The efforts by China to use the socialist development paradigm pragmatically and flexibly seem to have paid off. To sum up, just a few of China’s economic positives: today China’s is the second most vibrant economy. She is second in strength to only the US economy. The country contains a strong consumer base along with a manufacturing sector of phenomenal proportions. So much so, China is referred to as the ‘world’s factory’. In fact, there is no country in the world that is not impacted in some way or another by the Chinese economy, so wide ranging are China’s economic links. In fact, the world economy’s health is determined a great deal by China’s material robustness.

Given her prolific successes and notable consumerism, China is referred to by some detractors as socialist only in name. This amounts to making a fundamental error. Her economic liberalization measures have in no way diluted China’s socialist underpinnings. For examples, China has not deviated from economic planning that ensures the effective deployment of her work force and the absence of unemployment. This is not the case in the majority of Western economies.

Deng Xiaoping,  known as the Architect of modern China, introduced far reaching  market economy reforms in China. ( Courtesy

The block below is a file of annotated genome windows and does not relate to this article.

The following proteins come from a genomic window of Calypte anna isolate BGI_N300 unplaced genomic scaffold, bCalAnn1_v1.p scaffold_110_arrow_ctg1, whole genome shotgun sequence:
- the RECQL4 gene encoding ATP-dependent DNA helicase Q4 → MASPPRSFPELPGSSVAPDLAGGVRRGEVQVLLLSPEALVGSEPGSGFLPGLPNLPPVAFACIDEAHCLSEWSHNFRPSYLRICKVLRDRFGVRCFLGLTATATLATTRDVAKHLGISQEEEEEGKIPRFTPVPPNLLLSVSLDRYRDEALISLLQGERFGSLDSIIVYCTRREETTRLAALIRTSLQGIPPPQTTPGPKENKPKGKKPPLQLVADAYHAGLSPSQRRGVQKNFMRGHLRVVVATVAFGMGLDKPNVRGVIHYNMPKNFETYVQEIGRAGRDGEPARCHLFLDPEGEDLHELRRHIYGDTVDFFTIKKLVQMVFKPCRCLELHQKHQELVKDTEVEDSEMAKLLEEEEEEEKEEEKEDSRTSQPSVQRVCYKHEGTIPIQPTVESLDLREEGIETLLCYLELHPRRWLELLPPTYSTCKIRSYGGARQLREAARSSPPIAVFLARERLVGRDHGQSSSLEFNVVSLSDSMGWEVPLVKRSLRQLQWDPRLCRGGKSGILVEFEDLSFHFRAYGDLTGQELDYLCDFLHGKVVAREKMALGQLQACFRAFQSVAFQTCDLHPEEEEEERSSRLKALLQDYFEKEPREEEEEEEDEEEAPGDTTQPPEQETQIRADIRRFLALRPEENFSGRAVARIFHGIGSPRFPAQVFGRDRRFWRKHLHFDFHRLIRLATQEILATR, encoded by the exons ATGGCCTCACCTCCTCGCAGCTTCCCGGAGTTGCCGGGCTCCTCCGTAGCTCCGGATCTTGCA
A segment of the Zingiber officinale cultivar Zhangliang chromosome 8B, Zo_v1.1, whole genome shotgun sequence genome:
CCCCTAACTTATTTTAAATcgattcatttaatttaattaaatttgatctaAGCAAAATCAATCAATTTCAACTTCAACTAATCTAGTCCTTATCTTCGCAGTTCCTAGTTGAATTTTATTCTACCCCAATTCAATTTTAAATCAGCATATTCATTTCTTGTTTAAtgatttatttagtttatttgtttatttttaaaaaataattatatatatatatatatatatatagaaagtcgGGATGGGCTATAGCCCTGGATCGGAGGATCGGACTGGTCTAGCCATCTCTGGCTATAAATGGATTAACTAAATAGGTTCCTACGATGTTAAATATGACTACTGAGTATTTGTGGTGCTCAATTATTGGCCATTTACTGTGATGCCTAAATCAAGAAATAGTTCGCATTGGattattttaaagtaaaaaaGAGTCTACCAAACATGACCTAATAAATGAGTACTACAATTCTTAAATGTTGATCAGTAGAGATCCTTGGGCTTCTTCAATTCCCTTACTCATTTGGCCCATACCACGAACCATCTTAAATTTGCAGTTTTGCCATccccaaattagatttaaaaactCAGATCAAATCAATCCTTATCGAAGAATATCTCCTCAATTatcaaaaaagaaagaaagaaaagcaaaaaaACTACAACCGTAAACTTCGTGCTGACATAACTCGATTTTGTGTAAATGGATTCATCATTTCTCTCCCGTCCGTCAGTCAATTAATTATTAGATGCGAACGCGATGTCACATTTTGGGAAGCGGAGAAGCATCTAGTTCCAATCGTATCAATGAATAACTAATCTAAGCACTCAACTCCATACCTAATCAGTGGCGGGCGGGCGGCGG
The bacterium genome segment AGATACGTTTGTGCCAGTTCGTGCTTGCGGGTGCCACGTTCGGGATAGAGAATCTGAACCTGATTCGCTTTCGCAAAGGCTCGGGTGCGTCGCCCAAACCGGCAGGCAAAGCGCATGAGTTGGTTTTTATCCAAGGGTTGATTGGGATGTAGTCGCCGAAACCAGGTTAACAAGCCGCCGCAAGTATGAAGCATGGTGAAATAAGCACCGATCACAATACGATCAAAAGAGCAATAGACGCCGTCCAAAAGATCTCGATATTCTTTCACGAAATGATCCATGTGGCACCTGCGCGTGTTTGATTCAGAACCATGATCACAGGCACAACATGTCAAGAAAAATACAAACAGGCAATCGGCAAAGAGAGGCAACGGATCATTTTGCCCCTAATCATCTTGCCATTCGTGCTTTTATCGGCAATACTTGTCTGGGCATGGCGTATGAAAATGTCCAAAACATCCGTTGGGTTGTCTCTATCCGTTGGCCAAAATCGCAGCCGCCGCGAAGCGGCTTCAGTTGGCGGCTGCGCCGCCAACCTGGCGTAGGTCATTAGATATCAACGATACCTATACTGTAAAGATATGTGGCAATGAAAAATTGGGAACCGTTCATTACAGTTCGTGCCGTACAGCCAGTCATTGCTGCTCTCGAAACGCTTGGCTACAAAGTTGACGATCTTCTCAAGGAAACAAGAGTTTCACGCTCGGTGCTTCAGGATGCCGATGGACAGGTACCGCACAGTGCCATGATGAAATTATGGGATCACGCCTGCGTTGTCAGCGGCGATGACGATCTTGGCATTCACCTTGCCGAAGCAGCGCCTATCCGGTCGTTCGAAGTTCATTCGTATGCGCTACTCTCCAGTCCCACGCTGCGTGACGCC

Deng Xiaoping, known as the Architect of modern China, introduced far reaching market economy reforms in China. ( Courtesy

It could be said that China’s phenomenal economic successes have prompted the US under President Donald Trump to be wary of her. This accounts in the main for the ongoing trade war between the economic giants. Trump seems to be intent on ‘cutting China down to size’. This is only to be expected because Trump is on a populist policy course that accords to US national interests utmost and overriding priority. Making ‘America First’ in every conceivable field is the cornerstone of US policy currently.

However, the indications are that it is the US which would lose out in the long run in this bruising encounter in the economic sphere. For example, the Trump administration’s efforts to impose punishing duty levies on incoming Chinese goods and services are having the effect of sending quite a few US enterprises out of business, resulting in growing US unemployment.

One would be naive to attribute to China any idealistic or altruistic motives in her efforts to establish and proliferate business and economic links the world over. This is not the case at all. It is the profit motive and the need to feed her growing population that are driving China. For example, China’s ‘Belt and Road’ mega project is all about furthering China’s economic growth, although there would be gains for participating countries as well.

However, China is more circumspect and pragmatic than the US in these mega economic engagements. While the US is brash and overtly nationalistic in her efforts at achieving her economic aims, China could be said to be using a comparatively ‘soft’ touch. Rather than use coercive tactics and measures to further her aims, China goes about advancing her interests by ensuring ‘win-win’ solutions to the material issues of the countries she deals with and invests in. This is the modus operandi at the heart of ‘B&R’ initiative. China gains and so do others in this exercise. This amounts to making a fine art out of the exercise of soft power.